Human Gut Microbiome
The relation between dietary regime, lifestyle, and composition of the gut microbiome in humans is a well studied field of modern microbiology. Still, a correct understanding of the relations occurring between the different microbial groups, the effects caused by differences in each person's gut microbial community composition, the selective impact of drugs on the ecological features of the community itself are largely unknown.
The MEG in cooperation with the IZSVe of Padua and with the ISS Rome is carrying on a large survey on the correlation between dietary regime (vegetarian, omnivorous, vegan), the lifestyle, and the fate and the persistence of antibiotic resistant bacteria and resistance genes in the bacterial communities of the gut of about 150 volunteer. The project is financed by the Italian Ministry of Health in the frame of the annual call for finalized researches.
We are assessing the largest dataset on human gut microbiomes (obtained by HTS, Illumina) ever produced in Italy, and all in all the most detailed dataset on human's gut resistome (14 ARGs screened by PCR and quantified when present in RT-PCR) nowadays available.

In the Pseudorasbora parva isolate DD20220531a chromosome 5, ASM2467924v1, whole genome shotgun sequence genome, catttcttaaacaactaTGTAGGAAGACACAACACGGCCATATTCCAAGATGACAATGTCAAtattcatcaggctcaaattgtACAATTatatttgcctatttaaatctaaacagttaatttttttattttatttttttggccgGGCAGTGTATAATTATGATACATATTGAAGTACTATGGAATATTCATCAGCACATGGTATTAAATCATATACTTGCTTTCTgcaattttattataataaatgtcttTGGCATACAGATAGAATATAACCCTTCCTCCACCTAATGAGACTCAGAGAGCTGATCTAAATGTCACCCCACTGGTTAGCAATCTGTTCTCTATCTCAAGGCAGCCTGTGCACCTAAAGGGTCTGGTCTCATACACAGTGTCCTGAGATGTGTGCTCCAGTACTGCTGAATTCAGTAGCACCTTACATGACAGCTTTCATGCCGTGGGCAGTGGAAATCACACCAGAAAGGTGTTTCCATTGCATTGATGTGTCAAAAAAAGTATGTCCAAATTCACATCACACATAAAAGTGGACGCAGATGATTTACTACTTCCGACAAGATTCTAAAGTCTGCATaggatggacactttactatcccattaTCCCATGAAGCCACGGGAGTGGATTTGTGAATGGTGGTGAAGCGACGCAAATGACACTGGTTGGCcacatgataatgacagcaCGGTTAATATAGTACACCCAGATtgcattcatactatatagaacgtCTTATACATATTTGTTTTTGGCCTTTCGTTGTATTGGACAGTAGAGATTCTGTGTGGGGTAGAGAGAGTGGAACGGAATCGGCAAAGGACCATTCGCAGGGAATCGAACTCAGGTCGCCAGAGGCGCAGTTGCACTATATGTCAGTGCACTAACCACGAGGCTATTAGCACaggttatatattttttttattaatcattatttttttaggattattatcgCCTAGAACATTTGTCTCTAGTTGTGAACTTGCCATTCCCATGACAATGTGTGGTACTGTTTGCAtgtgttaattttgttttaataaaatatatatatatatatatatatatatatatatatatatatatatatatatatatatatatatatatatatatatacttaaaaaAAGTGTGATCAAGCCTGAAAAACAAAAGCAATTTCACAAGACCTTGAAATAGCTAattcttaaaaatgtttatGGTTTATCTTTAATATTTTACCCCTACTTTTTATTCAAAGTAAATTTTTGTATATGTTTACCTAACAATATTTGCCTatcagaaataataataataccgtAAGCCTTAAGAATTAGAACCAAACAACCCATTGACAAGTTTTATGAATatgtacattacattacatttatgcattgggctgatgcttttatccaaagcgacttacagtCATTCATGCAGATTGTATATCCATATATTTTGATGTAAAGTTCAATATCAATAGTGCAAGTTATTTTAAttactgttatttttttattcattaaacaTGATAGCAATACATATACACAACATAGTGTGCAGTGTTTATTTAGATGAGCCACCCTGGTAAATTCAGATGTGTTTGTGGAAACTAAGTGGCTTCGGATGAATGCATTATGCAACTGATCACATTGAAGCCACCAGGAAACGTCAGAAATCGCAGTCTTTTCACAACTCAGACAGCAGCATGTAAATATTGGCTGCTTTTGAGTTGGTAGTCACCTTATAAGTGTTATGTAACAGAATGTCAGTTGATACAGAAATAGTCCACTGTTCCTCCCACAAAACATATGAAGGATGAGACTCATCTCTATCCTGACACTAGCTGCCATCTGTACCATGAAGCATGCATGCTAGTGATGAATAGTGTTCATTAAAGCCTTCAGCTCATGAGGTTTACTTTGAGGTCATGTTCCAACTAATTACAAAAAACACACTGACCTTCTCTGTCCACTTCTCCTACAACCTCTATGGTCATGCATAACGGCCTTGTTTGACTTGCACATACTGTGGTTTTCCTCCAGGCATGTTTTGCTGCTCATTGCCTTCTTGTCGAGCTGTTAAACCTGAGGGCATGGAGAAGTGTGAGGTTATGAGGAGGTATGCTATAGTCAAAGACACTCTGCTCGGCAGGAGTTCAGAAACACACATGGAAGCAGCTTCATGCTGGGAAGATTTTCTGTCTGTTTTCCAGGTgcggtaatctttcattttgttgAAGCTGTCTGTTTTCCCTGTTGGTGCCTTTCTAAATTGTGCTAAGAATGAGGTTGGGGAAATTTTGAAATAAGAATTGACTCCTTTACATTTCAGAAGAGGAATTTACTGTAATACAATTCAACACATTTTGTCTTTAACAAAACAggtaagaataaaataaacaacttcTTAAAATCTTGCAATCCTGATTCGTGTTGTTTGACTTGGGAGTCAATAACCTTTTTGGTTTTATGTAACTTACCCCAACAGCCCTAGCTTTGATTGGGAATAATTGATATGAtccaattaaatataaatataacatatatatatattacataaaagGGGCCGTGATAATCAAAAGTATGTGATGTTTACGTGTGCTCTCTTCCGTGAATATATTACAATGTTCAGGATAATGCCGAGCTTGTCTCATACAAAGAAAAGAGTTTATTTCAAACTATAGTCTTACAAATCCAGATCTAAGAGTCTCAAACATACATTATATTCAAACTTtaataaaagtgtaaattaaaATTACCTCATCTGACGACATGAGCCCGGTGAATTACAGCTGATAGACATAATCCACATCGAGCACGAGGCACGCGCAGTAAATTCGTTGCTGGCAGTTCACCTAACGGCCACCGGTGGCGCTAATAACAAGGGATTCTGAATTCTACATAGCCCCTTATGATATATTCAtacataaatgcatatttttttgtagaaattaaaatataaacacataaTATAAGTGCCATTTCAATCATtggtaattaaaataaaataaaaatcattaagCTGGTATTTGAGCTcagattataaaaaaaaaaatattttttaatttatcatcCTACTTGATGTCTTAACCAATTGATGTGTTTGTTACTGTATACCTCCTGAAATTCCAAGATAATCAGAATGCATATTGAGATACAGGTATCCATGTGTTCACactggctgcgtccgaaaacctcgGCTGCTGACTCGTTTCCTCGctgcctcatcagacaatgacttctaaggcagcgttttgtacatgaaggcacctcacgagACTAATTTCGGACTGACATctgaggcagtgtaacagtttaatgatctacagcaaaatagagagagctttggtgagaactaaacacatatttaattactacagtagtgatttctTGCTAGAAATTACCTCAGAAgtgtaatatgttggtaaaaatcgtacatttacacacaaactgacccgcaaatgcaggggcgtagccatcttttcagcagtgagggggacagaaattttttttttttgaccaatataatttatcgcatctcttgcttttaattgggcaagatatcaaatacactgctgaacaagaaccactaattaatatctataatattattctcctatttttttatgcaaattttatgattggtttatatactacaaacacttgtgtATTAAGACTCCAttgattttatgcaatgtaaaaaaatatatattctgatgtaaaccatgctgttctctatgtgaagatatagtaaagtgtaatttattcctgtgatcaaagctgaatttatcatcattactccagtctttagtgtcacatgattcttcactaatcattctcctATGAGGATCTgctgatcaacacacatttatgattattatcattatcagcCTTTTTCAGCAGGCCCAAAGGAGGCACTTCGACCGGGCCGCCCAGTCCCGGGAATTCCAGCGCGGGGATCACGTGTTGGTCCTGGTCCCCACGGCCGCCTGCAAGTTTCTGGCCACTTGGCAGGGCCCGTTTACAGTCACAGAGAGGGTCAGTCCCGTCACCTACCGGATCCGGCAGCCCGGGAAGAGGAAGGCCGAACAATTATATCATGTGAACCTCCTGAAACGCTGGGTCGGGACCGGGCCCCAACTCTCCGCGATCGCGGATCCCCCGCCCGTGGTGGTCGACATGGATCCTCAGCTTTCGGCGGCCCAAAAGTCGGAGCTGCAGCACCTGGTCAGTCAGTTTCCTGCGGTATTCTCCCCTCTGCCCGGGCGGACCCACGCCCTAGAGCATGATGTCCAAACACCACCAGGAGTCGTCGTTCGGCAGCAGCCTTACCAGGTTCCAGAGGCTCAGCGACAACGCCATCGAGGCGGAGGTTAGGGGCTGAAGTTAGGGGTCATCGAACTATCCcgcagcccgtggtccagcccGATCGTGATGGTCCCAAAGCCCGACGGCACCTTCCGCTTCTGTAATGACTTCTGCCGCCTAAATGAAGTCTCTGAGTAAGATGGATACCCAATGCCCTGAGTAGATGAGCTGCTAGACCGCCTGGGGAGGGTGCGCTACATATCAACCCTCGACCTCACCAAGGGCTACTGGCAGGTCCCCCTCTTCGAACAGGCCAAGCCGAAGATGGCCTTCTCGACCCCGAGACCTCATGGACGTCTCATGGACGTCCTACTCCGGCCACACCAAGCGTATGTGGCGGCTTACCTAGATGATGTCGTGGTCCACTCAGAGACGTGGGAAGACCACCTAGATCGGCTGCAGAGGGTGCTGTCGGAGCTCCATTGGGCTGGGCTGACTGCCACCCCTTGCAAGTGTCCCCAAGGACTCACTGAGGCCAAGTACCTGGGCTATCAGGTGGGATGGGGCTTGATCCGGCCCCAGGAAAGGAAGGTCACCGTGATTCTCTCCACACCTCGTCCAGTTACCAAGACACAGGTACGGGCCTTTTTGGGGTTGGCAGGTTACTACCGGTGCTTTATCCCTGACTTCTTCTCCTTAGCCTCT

The results of this study, soon available as publications and online, will be the first ever presented assessing potential correlation between detailed information on the lifestyle of each volunteer, the dietary regime (defined not only as belonging to one of the three main groups but assessed in quantitative terms of macronutrients), and the features of the microbial community of its gut, with a specific glance on the presence of ARGs.
Applying an ecological approach to the study of the human microbiome, as we are trying, will possibly allow a better understanding of the dynamics controlling the interactions among different bacterial strains and, at the end, a correct view of the "ecosystem gut" in all its complexity.